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How to Make a Sourdough Starter: Day Three

My starter has come to life!  Well, at least it has bubbles and has grown a bit for the first time.  When I checked on it this morning, this is what it looked like.  I thought it might grow a bit more throughout the day, but no such luck.

In order to feed the starter today, it is necessary to discard half of what’s in the jar before adding new flour and water.  If you have a friend who is interested in cultivating a sourdough starter, you can put the extra in a separate jar and pass it along.  Wondering why we need to discard part of it before feeding? Our fledgling starter is hungry and needs fresh flour and water each day to feed on and grow stronger.  In order to keep a manageable amount of starter in our jar and not have it overflow, part of it needs to be removed before the fresh flour and water is added each day.  Once the starter is strong and has a good flavor, you can use the extra for bread, pancakes, waffles, English muffins… the options are endless.

This evening I discarded half of what was in my jar then mixed the remaining starter, one cup of unbleached all-purpose flour, and half a cup of filtered water.  I stirred it up well then dumped it back into my clean jar.  If you want to start mixing everything together in the jar instead of a separate bowl, that’s fine.  I like having a clean jar because it’s easier to see how much it grows and makes for nicer photographs.

I’m looking forward to what I find tomorrow morning – hopefully it grows even more overnight!

Want to create your own sourdough starter?

Here are the instructions (click on the links for photos):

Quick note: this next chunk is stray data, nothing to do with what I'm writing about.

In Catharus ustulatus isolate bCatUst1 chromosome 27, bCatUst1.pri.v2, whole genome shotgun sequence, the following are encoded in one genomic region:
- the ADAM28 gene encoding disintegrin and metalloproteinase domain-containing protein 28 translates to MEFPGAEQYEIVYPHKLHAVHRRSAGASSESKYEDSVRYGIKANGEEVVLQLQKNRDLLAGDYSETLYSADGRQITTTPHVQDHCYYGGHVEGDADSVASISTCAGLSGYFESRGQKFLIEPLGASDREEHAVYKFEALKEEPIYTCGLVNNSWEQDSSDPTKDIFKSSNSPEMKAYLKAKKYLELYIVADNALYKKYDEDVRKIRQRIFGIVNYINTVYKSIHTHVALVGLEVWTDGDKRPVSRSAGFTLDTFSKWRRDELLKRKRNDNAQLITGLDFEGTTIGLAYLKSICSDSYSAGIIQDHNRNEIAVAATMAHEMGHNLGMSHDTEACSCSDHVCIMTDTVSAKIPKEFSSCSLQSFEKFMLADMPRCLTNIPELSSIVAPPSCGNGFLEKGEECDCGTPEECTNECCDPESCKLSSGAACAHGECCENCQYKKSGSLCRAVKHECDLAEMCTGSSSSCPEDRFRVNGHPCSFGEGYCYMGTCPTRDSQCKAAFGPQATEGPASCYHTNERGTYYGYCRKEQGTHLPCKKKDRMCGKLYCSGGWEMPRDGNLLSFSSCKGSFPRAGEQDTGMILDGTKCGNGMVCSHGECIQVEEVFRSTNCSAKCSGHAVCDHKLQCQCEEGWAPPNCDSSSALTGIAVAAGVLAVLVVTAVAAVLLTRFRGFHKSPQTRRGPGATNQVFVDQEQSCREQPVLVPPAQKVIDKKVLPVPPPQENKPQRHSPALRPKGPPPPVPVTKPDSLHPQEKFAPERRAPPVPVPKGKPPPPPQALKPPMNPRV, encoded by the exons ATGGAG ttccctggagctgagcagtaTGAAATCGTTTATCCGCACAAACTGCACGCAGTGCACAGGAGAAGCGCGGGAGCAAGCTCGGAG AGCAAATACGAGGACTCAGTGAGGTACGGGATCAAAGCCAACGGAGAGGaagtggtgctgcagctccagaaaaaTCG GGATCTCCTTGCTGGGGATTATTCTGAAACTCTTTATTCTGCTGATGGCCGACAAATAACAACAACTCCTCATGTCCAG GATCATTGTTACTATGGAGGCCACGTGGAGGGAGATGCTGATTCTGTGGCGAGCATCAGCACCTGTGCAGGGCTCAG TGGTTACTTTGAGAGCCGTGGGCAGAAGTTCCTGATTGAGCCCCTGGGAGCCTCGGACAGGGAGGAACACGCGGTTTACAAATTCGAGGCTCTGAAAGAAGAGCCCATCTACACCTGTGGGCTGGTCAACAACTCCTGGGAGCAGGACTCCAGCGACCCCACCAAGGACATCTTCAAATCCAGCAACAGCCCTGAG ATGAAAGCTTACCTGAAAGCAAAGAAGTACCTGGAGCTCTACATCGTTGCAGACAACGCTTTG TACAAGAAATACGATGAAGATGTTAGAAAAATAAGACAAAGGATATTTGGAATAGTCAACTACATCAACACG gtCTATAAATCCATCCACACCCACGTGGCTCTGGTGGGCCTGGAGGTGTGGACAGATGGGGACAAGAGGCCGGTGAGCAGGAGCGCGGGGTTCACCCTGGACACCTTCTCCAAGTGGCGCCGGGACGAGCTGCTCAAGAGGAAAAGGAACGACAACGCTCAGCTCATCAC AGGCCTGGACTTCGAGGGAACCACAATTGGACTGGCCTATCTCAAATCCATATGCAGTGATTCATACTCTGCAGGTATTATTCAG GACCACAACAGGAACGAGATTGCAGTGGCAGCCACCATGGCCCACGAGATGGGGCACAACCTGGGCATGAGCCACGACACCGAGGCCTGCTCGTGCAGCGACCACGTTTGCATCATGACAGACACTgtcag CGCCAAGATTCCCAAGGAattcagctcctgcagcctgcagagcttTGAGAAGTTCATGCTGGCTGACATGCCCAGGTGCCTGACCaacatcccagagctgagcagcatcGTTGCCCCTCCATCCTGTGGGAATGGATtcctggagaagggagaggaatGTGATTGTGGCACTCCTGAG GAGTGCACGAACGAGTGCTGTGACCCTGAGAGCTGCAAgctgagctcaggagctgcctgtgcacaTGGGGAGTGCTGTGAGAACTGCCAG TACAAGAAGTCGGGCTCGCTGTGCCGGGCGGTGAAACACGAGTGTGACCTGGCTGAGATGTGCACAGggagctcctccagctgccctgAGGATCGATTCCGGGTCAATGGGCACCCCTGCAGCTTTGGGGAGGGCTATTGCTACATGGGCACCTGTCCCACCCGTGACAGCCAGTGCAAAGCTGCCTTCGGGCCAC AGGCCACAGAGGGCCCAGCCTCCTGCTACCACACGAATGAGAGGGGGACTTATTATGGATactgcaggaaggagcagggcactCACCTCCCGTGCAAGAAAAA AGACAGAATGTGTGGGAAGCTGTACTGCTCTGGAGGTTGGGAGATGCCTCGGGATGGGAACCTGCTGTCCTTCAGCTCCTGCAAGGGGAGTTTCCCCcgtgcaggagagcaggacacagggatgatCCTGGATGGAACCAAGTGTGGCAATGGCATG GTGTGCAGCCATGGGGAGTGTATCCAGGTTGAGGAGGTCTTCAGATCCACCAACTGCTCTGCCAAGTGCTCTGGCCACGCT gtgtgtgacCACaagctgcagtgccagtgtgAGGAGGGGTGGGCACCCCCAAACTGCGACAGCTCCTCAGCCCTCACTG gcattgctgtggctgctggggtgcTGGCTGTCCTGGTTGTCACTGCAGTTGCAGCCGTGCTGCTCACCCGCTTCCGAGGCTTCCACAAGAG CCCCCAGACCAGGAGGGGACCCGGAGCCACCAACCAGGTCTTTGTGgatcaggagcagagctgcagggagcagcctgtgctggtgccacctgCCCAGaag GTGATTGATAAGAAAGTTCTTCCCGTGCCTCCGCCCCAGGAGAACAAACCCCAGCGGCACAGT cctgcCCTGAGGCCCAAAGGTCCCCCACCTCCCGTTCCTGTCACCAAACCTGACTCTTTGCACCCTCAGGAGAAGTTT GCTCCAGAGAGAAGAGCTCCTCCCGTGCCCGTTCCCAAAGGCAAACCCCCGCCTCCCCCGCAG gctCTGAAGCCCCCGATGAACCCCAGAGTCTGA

Day One: In a small bowl, mix one cup of whole wheat or whole rye flour with 3/4 cup (6 oz) canned pineapple juice (at room temperature) until all of the flour is hydrated.  Scrape mixture into a quart-size wide mouth glass container, such as a jar or glass measuring cup.  Mark the level of the starter with a piece of tape or rubber band. Cover the container with a paper towel, cheesecloth, or coffee filter and secure with a rubber band.  Leave at room temperature for 24 hours.

Day Two: You probably won’t notice much change at this point.  Scrape the contents of the jar into a mixing bowl and add 1 cup of unbleached all-purpose or unbleached bread flour plus 1/2 cup pineapple juice (make sure juice is room temperature).  Mix until all ingredients are evenly distributed.  Wash and dry your glass container and scrape the mixture into the container.  Mark and cover the container just like day one.  Let sit at room temperature for 24 hours.

Day Three: You may notice some activity at this point.  The mixture may have risen some and there might be bubbles.  Regardless of whether you notice any fermentation or not, discard half of the mixture (or give it to a friend to cultivate), and mix the remaining half with 1 cup of unbleached all-purpose or bread flour and 1/2 cup filtered water (make sure water is room temperature).  Wash and dry your container and scrape the mixture into the container.  Mark and cover as before.  Let sit at room temperature for 24 hours.

Day Four: The mixture should have at least doubled in size at this point.  If it seems to be sluggish and hasn’t doubled in size, allow it to sit at room temperature for another 12 to 24 hours.  Otherwise, repeat instructions for Day three.

Day Five: Feed the starter (repeating day three instructions) first thing in the morning and then again in the evening (about 12 hours apart).

Day Six: If your starter has been very active and always doubles in size (or more) between feedings, then your starter is ready to bake with.  You may also choose to refrigerate your starter at this point and slow down the feedings to once a week.  If you’d like to bake some bread, here is a basic sourdough bread recipe to get you started.  If your starter still seems a little sluggish, continue with the twice daily feedings as above.

Day Seven: Same as above.

If you’d like to play along, I’d love to hear about it.  Please feel free to share photos of your sourdough starter experiments on the Pinch My Salt Facebook page.  If you’re a blogger and decide to write about the process, please share your links with me so that I can share them with others.